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App to motivate young smokers to quit

Updated: Apr 29, 2021

Literature Review by Will Remigio



Research

Article Title: Acceptability and compliance with a remote monitoring system to track smoking and abstinence among young smokers. McClure, E. A., Tomko, R. L., Carpenter, M. J., Treiber, F. A., & Gray, K. M. (2018). Acceptability and compliance with a remote monitoring system to track smoking and abstinence among young smokers. The American Journal of Drug and Alcohol Abuse, 44 (5), 561-570.



Research Purpose/Question(s)

#MyMobileMonitor (#M3) is a smartphone app developed to identify traces of carbon monoxide (CO) in the breath of youth. The app was used as an inexpensive method to monitor and help youth quit smoking cigarettes. This study, however, focuses on the compliance, feasibility, acceptability, and validity of the M3 app in successfully helping users quit smoking.


Sample/ Audience

Participants had to meet the following criteria: Must be between 15 – 25 years old; smoking more than five cigarettes per day for at least 3 months; willing to stop using tobacco and marijuana during the study; free of any unstable health or psychiatric disorders which could interfere with the study; not pregnant; and not urgently seeking smoking cessation. Sixty there youth were referred; only 32 scheduled a follow up, but only 23 qualified. Two participants dropped out due to time constraints. 16 young adults (average age 22.3) (75% female) (88% White and 12% African American) completed the study. The majority of participants had a high school diploma or completed some college.


Methods


Research with minors was approved by the Institutional Review Board (IRB), although this was not necessary as consent was not received by participant under the age of 18. Participants were recruited via online advertisements or referred by friends or from previous studies.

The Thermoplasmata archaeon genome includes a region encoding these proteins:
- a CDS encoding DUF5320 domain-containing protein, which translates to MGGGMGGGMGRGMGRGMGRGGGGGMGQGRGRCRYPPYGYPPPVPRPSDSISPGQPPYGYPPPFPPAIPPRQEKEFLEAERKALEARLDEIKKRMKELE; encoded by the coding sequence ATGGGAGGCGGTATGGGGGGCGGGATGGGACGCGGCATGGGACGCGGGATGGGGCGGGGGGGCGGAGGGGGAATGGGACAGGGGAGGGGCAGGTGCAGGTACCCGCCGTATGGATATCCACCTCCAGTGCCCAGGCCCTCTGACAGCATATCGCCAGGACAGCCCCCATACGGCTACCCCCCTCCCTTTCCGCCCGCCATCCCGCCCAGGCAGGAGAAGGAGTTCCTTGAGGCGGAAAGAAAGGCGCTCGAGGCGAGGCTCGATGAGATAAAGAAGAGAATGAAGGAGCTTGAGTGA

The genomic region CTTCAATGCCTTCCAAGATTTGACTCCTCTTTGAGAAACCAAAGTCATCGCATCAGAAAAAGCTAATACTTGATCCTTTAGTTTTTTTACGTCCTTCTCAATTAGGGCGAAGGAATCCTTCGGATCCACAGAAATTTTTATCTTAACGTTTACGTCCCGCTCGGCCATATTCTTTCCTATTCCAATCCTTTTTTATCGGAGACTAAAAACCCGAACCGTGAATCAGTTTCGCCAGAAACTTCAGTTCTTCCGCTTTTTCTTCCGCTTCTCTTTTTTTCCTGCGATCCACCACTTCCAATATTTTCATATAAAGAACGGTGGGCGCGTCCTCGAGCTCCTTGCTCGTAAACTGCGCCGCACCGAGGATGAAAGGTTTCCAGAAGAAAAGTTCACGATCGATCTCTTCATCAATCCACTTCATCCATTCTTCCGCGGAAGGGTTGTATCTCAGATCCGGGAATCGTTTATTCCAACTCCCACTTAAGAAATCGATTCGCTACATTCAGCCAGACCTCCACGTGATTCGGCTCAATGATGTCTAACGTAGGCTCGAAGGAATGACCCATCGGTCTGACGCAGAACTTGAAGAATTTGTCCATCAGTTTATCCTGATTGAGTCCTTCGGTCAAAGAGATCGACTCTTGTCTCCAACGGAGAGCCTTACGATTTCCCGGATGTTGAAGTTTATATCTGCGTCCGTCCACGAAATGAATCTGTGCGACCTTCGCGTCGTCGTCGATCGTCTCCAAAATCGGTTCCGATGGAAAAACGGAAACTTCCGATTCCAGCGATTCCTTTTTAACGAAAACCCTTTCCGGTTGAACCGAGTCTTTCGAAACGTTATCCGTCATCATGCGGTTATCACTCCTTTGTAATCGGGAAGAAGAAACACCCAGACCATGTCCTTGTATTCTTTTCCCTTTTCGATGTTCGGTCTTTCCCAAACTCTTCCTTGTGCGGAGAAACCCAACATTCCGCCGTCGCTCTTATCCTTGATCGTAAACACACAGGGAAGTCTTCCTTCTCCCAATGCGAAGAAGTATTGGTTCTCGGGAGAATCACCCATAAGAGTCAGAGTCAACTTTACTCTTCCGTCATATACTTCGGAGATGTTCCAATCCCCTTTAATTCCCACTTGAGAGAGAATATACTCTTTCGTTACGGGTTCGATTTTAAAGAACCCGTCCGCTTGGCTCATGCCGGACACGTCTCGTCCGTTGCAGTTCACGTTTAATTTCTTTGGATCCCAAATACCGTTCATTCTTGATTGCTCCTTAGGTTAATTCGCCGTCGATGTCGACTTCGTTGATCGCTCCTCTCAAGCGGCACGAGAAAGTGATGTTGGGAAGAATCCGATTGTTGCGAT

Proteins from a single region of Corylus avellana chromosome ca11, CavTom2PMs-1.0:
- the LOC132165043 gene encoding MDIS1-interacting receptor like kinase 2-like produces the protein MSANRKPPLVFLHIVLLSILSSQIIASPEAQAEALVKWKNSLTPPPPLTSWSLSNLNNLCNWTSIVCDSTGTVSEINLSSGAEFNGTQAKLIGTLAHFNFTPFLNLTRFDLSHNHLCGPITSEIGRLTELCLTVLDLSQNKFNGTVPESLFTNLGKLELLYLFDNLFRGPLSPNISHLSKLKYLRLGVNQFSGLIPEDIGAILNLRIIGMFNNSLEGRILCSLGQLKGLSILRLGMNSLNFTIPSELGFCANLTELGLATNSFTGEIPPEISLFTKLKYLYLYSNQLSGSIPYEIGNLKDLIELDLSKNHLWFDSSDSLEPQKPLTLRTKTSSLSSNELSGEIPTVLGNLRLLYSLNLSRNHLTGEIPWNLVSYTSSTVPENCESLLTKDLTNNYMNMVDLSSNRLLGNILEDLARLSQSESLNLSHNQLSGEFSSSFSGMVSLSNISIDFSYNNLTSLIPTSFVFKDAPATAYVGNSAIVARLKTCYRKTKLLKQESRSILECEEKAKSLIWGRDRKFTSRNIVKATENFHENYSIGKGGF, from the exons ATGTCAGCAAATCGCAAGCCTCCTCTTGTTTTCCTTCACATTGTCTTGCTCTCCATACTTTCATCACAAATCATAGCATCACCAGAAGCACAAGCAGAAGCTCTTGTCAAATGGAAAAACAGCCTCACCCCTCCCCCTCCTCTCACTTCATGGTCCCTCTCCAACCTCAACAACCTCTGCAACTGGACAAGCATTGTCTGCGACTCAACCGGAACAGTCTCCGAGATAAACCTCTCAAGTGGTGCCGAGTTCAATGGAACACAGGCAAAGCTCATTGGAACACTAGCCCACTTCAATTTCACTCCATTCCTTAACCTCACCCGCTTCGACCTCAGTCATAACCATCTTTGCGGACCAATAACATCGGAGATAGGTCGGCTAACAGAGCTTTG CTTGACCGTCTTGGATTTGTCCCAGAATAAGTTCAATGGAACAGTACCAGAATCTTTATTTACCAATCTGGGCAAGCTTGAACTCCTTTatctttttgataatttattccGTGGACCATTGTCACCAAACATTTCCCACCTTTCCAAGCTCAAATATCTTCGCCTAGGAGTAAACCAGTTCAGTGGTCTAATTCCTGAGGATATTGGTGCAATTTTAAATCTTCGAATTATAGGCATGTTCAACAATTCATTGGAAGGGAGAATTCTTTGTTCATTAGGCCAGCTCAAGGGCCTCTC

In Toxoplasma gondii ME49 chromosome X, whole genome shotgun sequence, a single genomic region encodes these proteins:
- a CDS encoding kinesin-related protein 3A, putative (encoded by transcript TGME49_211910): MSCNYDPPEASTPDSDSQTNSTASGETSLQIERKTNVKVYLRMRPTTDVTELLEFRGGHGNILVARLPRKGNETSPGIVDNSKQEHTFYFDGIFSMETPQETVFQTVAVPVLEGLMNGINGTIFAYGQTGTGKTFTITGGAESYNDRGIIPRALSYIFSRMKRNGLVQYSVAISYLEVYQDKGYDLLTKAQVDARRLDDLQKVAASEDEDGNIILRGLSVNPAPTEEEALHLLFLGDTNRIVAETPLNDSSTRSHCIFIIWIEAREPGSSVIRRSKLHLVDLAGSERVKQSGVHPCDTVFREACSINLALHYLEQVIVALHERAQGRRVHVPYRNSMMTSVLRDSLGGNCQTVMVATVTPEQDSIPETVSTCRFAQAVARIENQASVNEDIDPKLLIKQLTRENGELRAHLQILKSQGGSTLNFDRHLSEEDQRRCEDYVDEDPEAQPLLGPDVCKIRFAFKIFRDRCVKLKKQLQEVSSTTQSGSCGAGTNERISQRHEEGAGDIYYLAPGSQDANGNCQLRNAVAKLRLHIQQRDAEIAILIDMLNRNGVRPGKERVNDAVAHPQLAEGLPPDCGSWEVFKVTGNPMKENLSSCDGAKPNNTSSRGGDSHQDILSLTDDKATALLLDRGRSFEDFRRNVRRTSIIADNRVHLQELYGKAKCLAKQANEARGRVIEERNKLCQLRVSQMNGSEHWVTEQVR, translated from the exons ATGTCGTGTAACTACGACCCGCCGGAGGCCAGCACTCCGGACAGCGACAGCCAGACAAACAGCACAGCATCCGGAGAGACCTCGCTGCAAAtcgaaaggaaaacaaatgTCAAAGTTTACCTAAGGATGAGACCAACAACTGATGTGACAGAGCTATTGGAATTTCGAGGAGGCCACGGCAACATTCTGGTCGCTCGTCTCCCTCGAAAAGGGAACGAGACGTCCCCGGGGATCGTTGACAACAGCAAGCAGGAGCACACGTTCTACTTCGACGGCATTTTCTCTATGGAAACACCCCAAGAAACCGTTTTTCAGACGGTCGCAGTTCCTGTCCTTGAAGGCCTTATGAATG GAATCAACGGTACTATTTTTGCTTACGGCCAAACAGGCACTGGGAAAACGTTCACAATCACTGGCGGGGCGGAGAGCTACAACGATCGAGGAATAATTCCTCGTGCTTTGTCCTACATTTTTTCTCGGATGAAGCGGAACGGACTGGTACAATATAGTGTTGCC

M3 Session Procedures


The #M3app was only available through #IOS (iPhones); seven our of the 16 participants had android phones, therefore iPhones were loaned for participant-use during the eleven day study. The first day was structured by research staff providing informed consent followed by participants attending a training visit on how to use the M3 mobile app. The 11 day study was structured in three parts. Two days of #regularsmoking and self-testing of CO breath levels. Followed by 2 days of quit-attempts. Followed by 7 days of #abstinencemonitoring. Ecological Measurement Assessments (#EMA) were used to measure compliance, feasibility and acceptability of the M3 app, abstinence rates, and adherence to smoking cessation goals. Participants used their smartphones in real-time to answer multiple EMA survey questions on a daily basis. On day three and four participants were paid $5 for each (four abstinent samples per day) measures without CO levels. Compensation for abstinent samples ceased when monitoring began on day 5 (abstinence monitoring part).


Participants were vetted for initial qualification into the study, assessed for smoking cessation progress outcomes during the study, and assessed the acceptability of the M3 app using several empirical measurements. #EMA questions were adopted from a previous smoking cessation study. The EMA asked questions regarding cravings, social context, recent consumption behaviors, and time since last cigarette.



Results


The study resulted in an overall 69% compliance rate (compliance to the M3 remote sessions). Higher compliance rates (76%) occurred when youth could continue sessions despite having had under reported the number of cigarette intake. Continuous smoking occurred in 31% of participants with no reports of abstinence. 40% of participants reported having relapsed after the quit smoking period (day 4). One participant did not report smoking until day 9, but consistent CO levels were observed in their reports.



Strengths of Study


Allowing remote participation may have resulted in more reliable responses, free from scientific environmental cues which may affect participant responses.



Limitations of Study


Limitations to this study included not allowing participants to use their own #cellphones due to the M3 app available for #iPhones only; the recruitment of participants not ready to quit #smoking; bulky CO equipment; and strict procedures (45 mins to respond to surveys questions).



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